DSP (digital signal processing) can be difficult to get into. This is the field you would need to be somewhat familiar with if you want to work with audio.
great advice, thanks my dude.
 

MotiD

Member
Oct 26, 2017
785
My Java course will end late next month and then I'm having my exam in early July
I've done great in all the assignments so far and I'm still confident as we're hitting the tougher subjects like algorithmic complexity, polymorphism and recursion but as this latest assignment is built with questions from exams of previous years I've noticed that as the questions get harder and rely more on logic and planning an algorithm and less on your Java knowledge, I'm relying more and more on the debugger which I obviously won't have in the exam

I find it hard to execute perfectly on the first try (as I'm sure many do, but this is what the exam requires) and even when I'm solving problems I keep thinking about how much time I've spent dealing with them and this won't do for the exam

I'm not sure what I'm actually asking? I guess for the exam itself I should prepare by solving exams from earlier years and do it with a pen and paper, but does anyone have any other tips to share with me?
 

ChrisR

Member
Oct 26, 2017
2,989
Fuck internet explorer :(

Trying to decide if ES5 is easier to switch to or if I should just get Babel up and running in the old ass project I've started to update with typescript
 

Zevenberge

Member
Oct 27, 2017
351
TypeScript is worth it. If you have any project that is past the scope of half a file, then type checking will help you greatly.
(As a plus, once you've got a compilation step up and running, you can simply transpile to an ancient version of Javascript and keep legacy compatibility.)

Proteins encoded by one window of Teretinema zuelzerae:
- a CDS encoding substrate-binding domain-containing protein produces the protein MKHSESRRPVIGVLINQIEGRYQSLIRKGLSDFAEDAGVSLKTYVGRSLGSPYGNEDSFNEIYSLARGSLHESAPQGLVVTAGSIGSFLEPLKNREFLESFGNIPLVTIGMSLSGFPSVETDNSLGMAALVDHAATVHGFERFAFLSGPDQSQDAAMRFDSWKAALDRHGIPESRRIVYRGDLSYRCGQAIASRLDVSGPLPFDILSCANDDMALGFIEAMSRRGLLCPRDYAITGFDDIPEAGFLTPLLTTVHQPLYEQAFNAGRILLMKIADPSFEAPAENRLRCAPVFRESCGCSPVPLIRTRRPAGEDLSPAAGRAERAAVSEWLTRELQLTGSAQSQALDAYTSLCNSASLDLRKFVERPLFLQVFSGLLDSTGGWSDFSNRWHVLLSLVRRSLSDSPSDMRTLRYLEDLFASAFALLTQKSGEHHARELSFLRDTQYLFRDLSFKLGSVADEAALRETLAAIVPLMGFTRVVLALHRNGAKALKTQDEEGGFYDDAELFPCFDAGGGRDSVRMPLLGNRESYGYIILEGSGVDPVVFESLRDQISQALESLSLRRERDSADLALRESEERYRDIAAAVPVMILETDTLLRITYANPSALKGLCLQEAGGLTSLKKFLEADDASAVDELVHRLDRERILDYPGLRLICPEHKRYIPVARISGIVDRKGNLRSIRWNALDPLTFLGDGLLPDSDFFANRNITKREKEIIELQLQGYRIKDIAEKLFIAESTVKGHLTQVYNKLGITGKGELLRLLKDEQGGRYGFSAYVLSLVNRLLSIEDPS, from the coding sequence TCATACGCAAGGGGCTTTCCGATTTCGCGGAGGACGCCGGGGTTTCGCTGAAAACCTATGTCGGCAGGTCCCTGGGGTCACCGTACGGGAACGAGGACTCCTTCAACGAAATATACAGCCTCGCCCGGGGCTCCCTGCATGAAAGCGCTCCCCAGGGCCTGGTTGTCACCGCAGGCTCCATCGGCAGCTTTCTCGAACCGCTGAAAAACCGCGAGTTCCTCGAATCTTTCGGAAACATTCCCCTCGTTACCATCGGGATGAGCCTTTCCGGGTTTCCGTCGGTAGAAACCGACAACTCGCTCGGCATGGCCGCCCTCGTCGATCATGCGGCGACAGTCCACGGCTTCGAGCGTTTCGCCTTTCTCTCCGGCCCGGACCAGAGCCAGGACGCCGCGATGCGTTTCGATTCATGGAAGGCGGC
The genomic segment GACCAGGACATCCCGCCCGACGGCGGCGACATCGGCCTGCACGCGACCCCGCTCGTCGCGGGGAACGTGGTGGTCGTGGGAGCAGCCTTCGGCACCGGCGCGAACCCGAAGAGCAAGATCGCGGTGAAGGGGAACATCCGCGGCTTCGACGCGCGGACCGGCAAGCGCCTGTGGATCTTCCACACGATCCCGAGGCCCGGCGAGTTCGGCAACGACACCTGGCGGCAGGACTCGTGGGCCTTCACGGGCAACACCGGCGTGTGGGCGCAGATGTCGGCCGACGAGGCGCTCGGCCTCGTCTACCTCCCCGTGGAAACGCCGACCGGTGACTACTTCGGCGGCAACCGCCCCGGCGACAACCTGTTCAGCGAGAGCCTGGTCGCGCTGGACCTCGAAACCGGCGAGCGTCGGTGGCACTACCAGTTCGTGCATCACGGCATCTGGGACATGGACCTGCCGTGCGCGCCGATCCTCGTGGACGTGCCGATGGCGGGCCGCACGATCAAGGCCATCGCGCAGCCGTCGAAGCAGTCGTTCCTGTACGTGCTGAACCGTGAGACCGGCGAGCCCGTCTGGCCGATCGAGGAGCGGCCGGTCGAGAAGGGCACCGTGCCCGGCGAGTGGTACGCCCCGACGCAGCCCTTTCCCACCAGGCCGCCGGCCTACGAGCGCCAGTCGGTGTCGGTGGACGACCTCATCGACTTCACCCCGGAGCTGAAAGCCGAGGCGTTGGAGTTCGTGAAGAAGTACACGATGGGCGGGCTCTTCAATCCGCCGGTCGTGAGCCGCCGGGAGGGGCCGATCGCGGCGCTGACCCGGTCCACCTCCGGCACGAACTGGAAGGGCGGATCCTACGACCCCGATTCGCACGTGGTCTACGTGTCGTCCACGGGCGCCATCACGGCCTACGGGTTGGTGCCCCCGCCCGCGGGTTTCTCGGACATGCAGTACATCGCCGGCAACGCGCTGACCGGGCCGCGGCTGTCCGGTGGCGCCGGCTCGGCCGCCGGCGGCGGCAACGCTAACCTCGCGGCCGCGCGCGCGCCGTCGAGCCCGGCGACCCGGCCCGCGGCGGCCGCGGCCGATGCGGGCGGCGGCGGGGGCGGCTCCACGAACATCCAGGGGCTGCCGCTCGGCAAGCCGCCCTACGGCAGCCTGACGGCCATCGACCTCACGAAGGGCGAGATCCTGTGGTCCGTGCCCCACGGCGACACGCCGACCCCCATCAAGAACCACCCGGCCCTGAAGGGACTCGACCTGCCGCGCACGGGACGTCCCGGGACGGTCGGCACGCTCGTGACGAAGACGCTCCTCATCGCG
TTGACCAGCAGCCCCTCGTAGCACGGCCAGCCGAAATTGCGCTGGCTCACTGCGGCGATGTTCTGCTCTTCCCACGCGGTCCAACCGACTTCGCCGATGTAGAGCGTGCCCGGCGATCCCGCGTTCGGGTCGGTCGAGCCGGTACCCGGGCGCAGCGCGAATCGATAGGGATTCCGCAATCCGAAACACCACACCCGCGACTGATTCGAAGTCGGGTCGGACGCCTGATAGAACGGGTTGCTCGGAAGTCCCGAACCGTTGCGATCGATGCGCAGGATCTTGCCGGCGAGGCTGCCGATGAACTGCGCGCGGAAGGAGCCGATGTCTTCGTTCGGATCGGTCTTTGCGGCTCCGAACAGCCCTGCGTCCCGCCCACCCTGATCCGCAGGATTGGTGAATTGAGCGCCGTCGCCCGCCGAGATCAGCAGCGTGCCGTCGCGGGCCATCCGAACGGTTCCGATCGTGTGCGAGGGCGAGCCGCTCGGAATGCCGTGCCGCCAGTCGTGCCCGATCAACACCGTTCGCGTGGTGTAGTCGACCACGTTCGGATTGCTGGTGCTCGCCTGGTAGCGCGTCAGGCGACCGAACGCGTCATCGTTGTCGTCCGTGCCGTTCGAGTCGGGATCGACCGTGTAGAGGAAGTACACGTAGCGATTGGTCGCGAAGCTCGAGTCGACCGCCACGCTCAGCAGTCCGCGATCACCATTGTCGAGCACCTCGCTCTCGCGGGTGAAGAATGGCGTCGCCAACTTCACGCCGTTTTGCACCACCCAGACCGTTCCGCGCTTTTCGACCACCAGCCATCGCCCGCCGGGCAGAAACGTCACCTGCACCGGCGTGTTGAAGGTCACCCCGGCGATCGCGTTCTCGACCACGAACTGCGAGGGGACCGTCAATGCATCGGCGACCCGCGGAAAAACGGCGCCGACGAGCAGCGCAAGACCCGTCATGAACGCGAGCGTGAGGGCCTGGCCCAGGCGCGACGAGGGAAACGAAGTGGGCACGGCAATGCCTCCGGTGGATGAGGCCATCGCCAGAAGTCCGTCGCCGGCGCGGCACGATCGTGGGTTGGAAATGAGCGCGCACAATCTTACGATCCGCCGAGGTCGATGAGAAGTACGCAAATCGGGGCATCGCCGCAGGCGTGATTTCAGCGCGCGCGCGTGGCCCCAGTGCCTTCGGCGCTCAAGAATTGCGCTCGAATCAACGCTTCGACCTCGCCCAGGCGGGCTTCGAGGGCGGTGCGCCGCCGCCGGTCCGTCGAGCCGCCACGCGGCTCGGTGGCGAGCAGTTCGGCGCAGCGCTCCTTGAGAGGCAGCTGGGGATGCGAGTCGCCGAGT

ChrisR

Member
Oct 26, 2017
2,989
TypeScript is worth it. If you have any project that is past the scope of half a file, then type checking will help you greatly.
(As a plus, once you've got a compilation step up and running, you can simply transpile to an ancient version of Javascript and keep legacy compatibility.)
Ya typescript is good, just sucks I still have to support IE for this project :(
 

ArnoldJRimmer

Banned
Aug 22, 2018
1,322
I can, but then I lose a some of the stuff I had already been using... Trying to decide if I just target ES5 or go ES6+ and compile back just for IE.

Not much, but promises and find and a few other things have been great to use so far.
Ive had the pleasure of not having to worry about ie11 for far too long. ;)

I would set lib and target to es5 so that you get an error when the environment doesn't have a polyfill to support your code, then add it.

For promise es2015.promise should work.
 

Calderc

Member
Oct 25, 2017
1,689
I'm currently going through Colt Steele's Web Developer Boot Camp, does anyone have tips or pointers for the best way to approach it? Should I just run through the lectures and exercises or should I be taking detailed notes along the way?
 

milch

Member
Oct 25, 2017
532
Why does it seem like hardcore Functional Programmers consider the value of stuff like IO Monads self evident?

I have been struggling to understand the ROI of going through all the hassle of a purely functional approach for months now, but in everything I read and watch, the motivation seems to be poor considering the complexity of it all.

I is stupid :-(
 

Post Reply

Member
Aug 1, 2018
1,934
Why does it seem like hardcore Functional Programmers consider the value of stuff like IO Monads self evident?

I have been struggling to understand the ROI of going through all the hassle of a purely functional approach for months now, but in everything I read and watch, the motivation seems to be poor considering the complexity of it all.

I is stupid :-(
I've picked up F# this year and REALLY like it. I think if you're coming from an object oriented background, F# is a good way to get into functional programming because it's a hybrid language that's functional first, but it allows you to still opt into the object oriented paradigm if you absolutely have to.

If you're looking for a good book to read that explains functional programming concepts, I'd highly recommend this one: